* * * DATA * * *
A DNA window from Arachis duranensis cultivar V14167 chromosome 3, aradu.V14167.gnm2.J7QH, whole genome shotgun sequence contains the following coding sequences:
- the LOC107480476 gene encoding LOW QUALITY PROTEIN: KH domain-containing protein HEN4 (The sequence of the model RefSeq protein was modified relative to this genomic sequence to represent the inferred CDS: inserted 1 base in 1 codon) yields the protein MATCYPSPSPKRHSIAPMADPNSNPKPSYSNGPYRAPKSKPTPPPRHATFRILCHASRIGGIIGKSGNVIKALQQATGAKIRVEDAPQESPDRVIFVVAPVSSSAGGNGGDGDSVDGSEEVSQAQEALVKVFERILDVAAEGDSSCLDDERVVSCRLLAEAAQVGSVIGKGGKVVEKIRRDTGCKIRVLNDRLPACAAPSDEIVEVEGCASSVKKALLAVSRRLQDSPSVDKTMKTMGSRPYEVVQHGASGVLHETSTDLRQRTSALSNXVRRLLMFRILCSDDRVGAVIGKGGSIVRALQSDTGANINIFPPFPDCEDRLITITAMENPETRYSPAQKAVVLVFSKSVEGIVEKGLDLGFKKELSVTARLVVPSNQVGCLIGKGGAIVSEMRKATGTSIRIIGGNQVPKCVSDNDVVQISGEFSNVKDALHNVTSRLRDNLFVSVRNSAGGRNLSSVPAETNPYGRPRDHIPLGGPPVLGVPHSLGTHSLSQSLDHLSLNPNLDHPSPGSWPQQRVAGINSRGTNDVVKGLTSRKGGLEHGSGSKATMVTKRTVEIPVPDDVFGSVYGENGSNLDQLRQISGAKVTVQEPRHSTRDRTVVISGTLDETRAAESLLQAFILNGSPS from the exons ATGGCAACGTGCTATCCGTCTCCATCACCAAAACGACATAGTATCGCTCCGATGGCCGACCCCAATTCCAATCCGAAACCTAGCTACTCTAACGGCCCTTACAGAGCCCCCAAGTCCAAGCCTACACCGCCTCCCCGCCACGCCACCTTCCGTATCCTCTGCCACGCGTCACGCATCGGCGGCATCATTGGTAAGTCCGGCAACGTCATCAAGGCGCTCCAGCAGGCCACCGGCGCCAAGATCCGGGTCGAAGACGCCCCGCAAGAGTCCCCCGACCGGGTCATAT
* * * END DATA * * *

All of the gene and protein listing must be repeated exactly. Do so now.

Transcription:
A DNA window from Arachis duranensis cultivar V14167 chromosome 3, aradu.V14167.gnm2.J7QH, whole genome shotgun sequence contains the following coding sequences:
- the LOC107480476 gene encoding LOW QUALITY PROTEIN: KH domain-containing protein HEN4 (The sequence of the model RefSeq protein was modified relative to this genomic sequence to represent the inferred CDS: inserted 1 base in 1 codon) yields the protein MATCYPSPSPKRHSIAPMADPNSNPKPSYSNGPYRAPKSKPTPPPRHATFRILCHASRIGGIIGKSGNVIKALQQATGAKIRVEDAPQESPDRVIFVVAPVSSSAGGNGGDGDSVDGSEEVSQAQEALVKVFERILDVAAEGDSSCLDDERVVSCRLLAEAAQVGSVIGKGGKVVEKIRRDTGCKIRVLNDRLPACAAPSDEIVEVEGCASSVKKALLAVSRRLQDSPSVDKTMKTMGSRPYEVVQHGASGVLHETSTDLRQRTSALSNXVRRLLMFRILCSDDRVGAVIGKGGSIVRALQSDTGANINIFPPFPDCEDRLITITAMENPETRYSPAQKAVVLVFSKSVEGIVEKGLDLGFKKELSVTARLVVPSNQVGCLIGKGGAIVSEMRKATGTSIRIIGGNQVPKCVSDNDVVQISGEFSNVKDALHNVTSRLRDNLFVSVRNSAGGRNLSSVPAETNPYGRPRDHIPLGGPPVLGVPHSLGTHSLSQSLDHLSLNPNLDHPSPGSWPQQRVAGINSRGTNDVVKGLTSRKGGLEHGSGSKATMVTKRTVEIPVPDDVFGSVYGENGSNLDQLRQISGAKVTVQEPRHSTRDRTVVISGTLDETRAAESLLQAFILNGSPS from the exons ATGGCAACGTGCTATCCGTCTCCATCACCAAAACGACATAGTATCGCTCCGATGGCCGACCCCAATTCCAATCCGAAACCTAGCTACTCTAACGGCCCTTACAGAGCCCCCAAGTCCAAGCCTACACCGCCTCCCCGCCACGCCACCTTCCGTATCCTCTGCCACGCGTCACGCATCGGCGGCATCATTGGTAAGTCCGGCAACGTCATCAAGGCGCTCCAGCAGGCCACCGGCGCCAAGATCCGGGTCGAAGACGCCCCGCAAGAGTCCCCCGACCGGGTCATAT